An independent small press poetry review

NHI independent review
Shearsman Books 58 Velwell Road
ISBN 0 907562 92 2
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What do we mean by poetry? What is it? Coleridge famously remarked that poetry is

the best words in the best order
but it is more than that. Philip Larkin describes a poem as a
verbal device that would preserve an experience indefinitely by reproducing it in who ever read the poem
Yet Archibald MacLeish claimed that
A poem should not mean/But be
Andrew Motion is concerned that
poems should be self sufficient accessible to readers ... but not dependent on the after-care of their author.
Ignoring the multifarious groups, camps, factions, schisms and cliques into which poetry has confusingly been divided, a loose parallel can be drawn between poetic styles and the different schools of painting down the ages. If we characterise many of the old masters as being adept at using technical devices and metaphor to enhance their skillful and accessible realism, then further along the continuum come the impressionists, expressionists and beyond heading towards the painterly equivalent of poems should not mean /But be.

Although Emma Lew is certainly not the poetic equivalent of Jackson Pollock, her work is far from straightforward or accessible. To illustrate this, here is her poem BLUE CAMPAIGN:

	Flight and retreat and the male sky
	crying above me as I walk down
	bitter in the head.
	In the sonnets they pray for rain
	with beautiful fists,
	with beautiful thirst.
Although it isn't always clear what Emma's poems mean, her work is full of atmosphere. At her best she is impressionistic producing poems full of dramatic intensity. Here Emma describes the misty mysteriousness of MARSHES:
	Sky a tent immaculately pitched and noon's
	ghosts are creeping across the paddocks.
	Low, lame winds grow in the rushes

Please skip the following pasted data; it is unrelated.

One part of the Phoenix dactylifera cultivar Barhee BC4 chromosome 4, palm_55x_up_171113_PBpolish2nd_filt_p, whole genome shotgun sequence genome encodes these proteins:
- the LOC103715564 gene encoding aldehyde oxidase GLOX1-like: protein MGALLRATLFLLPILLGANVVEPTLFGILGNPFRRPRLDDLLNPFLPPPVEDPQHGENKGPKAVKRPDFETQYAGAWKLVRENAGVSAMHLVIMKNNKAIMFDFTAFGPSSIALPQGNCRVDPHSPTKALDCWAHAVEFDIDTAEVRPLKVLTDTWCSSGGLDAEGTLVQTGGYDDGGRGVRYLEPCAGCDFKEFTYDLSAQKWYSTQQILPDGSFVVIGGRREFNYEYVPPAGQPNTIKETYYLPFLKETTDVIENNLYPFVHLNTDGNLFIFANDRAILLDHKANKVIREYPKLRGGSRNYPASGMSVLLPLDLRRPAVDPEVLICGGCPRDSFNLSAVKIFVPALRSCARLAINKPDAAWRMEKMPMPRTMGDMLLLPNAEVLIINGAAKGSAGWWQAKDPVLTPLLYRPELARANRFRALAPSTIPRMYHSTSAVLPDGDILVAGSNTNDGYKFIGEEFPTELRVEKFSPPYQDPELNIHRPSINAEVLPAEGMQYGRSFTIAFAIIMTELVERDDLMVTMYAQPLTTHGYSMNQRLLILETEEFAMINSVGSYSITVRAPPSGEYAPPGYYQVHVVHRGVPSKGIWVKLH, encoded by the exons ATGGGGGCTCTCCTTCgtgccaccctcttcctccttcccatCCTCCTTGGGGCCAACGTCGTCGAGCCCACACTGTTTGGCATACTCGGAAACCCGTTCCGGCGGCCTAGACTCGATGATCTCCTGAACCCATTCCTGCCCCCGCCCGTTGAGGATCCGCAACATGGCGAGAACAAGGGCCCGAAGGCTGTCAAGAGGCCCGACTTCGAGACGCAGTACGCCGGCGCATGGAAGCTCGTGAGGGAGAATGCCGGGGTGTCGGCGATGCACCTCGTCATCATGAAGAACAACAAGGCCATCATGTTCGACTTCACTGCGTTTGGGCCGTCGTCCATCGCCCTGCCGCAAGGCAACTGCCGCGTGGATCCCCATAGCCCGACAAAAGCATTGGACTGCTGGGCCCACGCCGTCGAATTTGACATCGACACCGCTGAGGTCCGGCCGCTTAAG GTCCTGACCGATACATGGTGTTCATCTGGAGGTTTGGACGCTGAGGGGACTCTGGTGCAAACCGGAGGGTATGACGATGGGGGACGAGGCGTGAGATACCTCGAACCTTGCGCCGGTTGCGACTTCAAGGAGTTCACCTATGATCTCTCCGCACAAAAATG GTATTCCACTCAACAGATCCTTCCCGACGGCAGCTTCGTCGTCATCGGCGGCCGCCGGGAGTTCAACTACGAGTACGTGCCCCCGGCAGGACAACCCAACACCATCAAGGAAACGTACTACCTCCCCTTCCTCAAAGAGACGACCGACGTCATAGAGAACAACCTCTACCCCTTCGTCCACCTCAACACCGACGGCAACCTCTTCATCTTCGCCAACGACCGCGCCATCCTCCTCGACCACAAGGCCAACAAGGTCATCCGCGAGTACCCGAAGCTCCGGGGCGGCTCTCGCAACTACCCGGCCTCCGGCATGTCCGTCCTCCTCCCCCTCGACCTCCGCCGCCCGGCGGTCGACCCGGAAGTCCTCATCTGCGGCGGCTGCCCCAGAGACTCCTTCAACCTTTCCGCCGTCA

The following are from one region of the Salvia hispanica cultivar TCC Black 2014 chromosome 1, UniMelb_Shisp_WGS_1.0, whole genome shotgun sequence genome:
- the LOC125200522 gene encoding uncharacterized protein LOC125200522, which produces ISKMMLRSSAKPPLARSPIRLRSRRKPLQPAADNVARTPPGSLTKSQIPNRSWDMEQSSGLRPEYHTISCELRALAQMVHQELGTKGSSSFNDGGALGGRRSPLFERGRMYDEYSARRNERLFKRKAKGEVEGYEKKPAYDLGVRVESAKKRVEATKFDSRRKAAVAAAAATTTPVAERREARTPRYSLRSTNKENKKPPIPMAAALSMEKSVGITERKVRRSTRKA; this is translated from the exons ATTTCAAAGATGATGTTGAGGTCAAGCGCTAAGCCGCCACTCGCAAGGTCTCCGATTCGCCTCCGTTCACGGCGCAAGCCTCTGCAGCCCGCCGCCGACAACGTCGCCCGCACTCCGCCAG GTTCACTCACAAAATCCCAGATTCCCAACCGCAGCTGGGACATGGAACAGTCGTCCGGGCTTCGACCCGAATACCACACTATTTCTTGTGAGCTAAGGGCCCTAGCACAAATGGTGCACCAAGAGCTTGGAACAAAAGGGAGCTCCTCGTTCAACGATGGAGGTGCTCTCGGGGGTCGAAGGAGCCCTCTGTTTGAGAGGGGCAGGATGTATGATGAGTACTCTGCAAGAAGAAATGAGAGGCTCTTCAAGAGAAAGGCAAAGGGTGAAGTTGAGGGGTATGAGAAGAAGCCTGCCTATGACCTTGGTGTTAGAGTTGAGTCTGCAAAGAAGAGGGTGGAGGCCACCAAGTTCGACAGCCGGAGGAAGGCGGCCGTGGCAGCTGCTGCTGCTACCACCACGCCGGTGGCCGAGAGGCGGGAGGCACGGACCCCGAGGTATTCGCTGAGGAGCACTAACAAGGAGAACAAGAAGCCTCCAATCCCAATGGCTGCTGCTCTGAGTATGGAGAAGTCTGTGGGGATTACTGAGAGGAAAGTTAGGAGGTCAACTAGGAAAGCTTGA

the smoky pool mad in its sleep. I have
	found earth still adhering. I wait for storms
	to crack the glamour open.
Emma Lew is highly regarded in her native Australia, winning two of that country's most prestigious literary prizes. Whist her many admirers may enjoy what the blurb on the back of her book describes as her sudden shifts of voice and perspective, I find her work opaque and puzzling. In her poems, more often than not, I recognise and understand all of the individual words Emma uses but not to make sense of them in their given order. To illustrate my point here is FLOURISH:
	I never bet on melancholy
	There's a parish in the spittle of an angry man
	Fame is the shell which preserves that thunder
	The late bloomer has become the talk of the town
	Truth is a jewel to avoid
	I'll show you a relic equally holy
	A beautiful plan, where everyone ends up happy and rich
	What I want is to get this pain off my body
	Irony is the rage that fails
	Look at me : I'm blind. I'm living a wonderful life
	I rise early and take the hazardous road
	The curse has fallen on me too, but in reverse
Make of that what you will I bet the Archie MacLeish of Ars Poetica would've been proud of her.

reviewer: Patrick B Osada.